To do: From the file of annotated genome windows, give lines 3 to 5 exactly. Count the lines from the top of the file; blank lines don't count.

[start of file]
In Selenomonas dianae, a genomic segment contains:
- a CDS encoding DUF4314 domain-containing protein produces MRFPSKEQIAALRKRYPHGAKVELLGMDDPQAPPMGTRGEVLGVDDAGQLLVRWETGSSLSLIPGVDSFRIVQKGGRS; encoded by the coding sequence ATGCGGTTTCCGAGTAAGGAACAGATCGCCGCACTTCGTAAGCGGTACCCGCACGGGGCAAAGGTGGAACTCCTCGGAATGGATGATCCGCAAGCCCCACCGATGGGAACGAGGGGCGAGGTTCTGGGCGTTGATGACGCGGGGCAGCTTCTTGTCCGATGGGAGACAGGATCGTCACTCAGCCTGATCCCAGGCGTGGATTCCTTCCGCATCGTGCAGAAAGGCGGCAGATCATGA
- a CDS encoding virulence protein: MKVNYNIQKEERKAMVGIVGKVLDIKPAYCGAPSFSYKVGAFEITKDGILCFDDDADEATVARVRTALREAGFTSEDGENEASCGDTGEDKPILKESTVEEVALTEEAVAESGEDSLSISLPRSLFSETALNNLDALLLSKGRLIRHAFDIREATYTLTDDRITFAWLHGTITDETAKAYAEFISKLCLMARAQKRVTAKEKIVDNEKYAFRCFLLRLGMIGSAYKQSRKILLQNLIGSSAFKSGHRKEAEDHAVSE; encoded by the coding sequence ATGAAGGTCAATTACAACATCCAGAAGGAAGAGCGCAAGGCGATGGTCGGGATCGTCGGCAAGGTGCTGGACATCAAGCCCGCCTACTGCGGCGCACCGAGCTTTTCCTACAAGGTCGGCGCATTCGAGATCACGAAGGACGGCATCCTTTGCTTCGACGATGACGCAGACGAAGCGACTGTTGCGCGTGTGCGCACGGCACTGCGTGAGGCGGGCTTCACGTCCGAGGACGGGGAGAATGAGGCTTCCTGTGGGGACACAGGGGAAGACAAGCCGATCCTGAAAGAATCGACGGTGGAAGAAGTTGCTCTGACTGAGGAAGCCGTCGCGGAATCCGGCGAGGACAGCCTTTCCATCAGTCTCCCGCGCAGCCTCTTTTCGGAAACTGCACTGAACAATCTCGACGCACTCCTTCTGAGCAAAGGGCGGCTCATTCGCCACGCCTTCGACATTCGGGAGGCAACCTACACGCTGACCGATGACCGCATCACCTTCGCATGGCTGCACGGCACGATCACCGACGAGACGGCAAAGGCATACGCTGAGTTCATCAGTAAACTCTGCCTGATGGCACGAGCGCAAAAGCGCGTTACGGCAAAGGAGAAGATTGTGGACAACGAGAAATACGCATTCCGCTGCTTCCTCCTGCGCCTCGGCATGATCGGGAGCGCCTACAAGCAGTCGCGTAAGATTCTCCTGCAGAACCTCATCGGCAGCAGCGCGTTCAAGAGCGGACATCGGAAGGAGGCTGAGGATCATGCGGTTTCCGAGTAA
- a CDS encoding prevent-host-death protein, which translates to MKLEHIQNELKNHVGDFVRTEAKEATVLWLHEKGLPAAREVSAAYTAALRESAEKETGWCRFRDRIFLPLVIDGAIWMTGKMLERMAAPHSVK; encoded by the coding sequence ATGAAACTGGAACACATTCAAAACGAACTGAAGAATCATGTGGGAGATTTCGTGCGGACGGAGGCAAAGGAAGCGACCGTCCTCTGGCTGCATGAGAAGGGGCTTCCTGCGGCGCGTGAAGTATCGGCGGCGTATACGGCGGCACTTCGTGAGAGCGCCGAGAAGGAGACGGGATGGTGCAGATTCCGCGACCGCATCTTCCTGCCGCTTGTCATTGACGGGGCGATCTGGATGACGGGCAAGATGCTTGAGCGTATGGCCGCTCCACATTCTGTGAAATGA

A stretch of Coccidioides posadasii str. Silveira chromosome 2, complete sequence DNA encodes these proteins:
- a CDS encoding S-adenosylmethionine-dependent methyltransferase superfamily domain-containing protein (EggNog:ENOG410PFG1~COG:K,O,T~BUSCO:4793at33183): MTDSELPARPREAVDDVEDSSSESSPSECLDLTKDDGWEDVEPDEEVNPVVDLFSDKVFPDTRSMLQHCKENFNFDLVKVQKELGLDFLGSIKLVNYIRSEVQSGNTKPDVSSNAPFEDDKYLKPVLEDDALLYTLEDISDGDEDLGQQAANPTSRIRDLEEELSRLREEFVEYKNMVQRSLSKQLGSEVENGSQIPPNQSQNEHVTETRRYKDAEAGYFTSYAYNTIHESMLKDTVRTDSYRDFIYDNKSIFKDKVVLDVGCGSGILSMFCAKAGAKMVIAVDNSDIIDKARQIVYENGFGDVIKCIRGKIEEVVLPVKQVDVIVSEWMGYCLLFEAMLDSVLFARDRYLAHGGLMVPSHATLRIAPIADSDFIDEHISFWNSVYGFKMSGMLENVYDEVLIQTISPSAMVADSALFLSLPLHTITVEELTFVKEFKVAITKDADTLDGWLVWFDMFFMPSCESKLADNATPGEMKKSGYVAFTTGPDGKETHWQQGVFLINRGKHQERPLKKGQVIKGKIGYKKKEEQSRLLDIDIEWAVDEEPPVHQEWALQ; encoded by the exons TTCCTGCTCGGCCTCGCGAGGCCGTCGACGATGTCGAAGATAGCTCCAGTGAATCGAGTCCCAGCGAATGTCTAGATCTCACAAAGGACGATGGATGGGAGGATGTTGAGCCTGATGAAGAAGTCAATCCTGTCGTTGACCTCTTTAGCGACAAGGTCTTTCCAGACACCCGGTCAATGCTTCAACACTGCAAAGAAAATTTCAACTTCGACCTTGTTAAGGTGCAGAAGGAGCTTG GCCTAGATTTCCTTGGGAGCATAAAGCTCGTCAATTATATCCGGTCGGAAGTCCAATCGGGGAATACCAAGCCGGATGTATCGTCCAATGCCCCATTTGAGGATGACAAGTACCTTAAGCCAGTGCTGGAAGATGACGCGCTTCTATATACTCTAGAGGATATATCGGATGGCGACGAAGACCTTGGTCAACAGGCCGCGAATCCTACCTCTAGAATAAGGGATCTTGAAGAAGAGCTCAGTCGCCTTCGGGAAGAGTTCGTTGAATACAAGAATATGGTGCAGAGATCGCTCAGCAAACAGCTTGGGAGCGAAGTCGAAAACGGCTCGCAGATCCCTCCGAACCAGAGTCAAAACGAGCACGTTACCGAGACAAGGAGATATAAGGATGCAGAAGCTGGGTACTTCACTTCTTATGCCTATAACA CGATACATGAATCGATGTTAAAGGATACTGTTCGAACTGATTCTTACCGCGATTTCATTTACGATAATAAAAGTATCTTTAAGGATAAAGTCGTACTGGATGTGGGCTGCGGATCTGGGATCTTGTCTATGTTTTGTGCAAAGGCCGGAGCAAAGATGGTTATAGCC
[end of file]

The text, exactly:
- a CDS encoding virulence protein: MKVNYNIQKEERKAMVGIVGKVLDIKPAYCGAPSFSYKVGAFEITKDGILCFDDDADEATVARVRTALREAGFTSEDGENEASCGDTGEDKPILKESTVEEVALTEEAVAESGEDSLSISLPRSLFSETALNNLDALLLSKGRLIRHAFDIREATYTLTDDRITFAWLHGTITDETAKAYAEFISKLCLMARAQKRVTAKEKIVDNEKYAFRCFLLRLGMIGSAYKQSRKILLQNLIGSSAFKSGHRKEAEDHAVSE; encoded by the coding sequence ATGAAGGTCAATTACAACATCCAGAAGGAAGAGCGCAAGGCGATGGTCGGGATCGTCGGCAAGGTGCTGGACATCAAGCCCGCCTACTGCGGCGCACCGAGCTTTTCCTACAAGGTCGGCGCATTCGAGATCACGAAGGACGGCATCCTTTGCTTCGACGATGACGCAGACGAAGCGACTGTTGCGCGTGTGCGCACGGCACTGCGTGAGGCGGGCTTCACGTCCGAGGACGGGGAGAATGAGGCTTCCTGTGGGGACACAGGGGAAGACAAGCCGATCCTGAAAGAATCGACGGTGGAAGAAGTTGCTCTGACTGAGGAAGCCGTCGCGGAATCCGGCGAGGACAGCCTTTCCATCAGTCTCCCGCGCAGCCTCTTTTCGGAAACTGCACTGAACAATCTCGACGCACTCCTTCTGAGCAAAGGGCGGCTCATTCGCCACGCCTTCGACATTCGGGAGGCAACCTACACGCTGACCGATGACCGCATCACCTTCGCATGGCTGCACGGCACGATCACCGACGAGACGGCAAAGGCATACGCTGAGTTCATCAGTAAACTCTGCCTGATGGCACGAGCGCAAAAGCGCGTTACGGCAAAGGAGAAGATTGTGGACAACGAGAAATACGCATTCCGCTGCTTCCTCCTGCGCCTCGGCATGATCGGGAGCGCCTACAAGCAGTCGCGTAAGATTCTCCTGCAGAACCTCATCGGCAGCAGCGCGTTCAAGAGCGGACATCGGAAGGAGGCTGAGGATCATGCGGTTTCCGAGTAA
- a CDS encoding prevent-host-death protein, which translates to MKLEHIQNELKNHVGDFVRTEAKEATVLWLHEKGLPAAREVSAAYTAALRESAEKETGWCRFRDRIFLPLVIDGAIWMTGKMLERMAAPHSVK; encoded by the coding sequence ATGAAACTGGAACACATTCAAAACGAACTGAAGAATCATGTGGGAGATTTCGTGCGGACGGAGGCAAAGGAAGCGACCGTCCTCTGGCTGCATGAGAAGGGGCTTCCTGCGGCGCGTGAAGTATCGGCGGCGTATACGGCGGCACTTCGTGAGAGCGCCGAGAAGGAGACGGGATGGTGCAGATTCCGCGACCGCATCTTCCTGCCGCTTGTCATTGACGGGGCGATCTGGATGACGGGCAAGATGCTTGAGCGTATGGCCGCTCCACATTCTGTGAAATGA

A stretch of Coccidioides posadasii str. Silveira chromosome 2, complete sequence DNA encodes these proteins: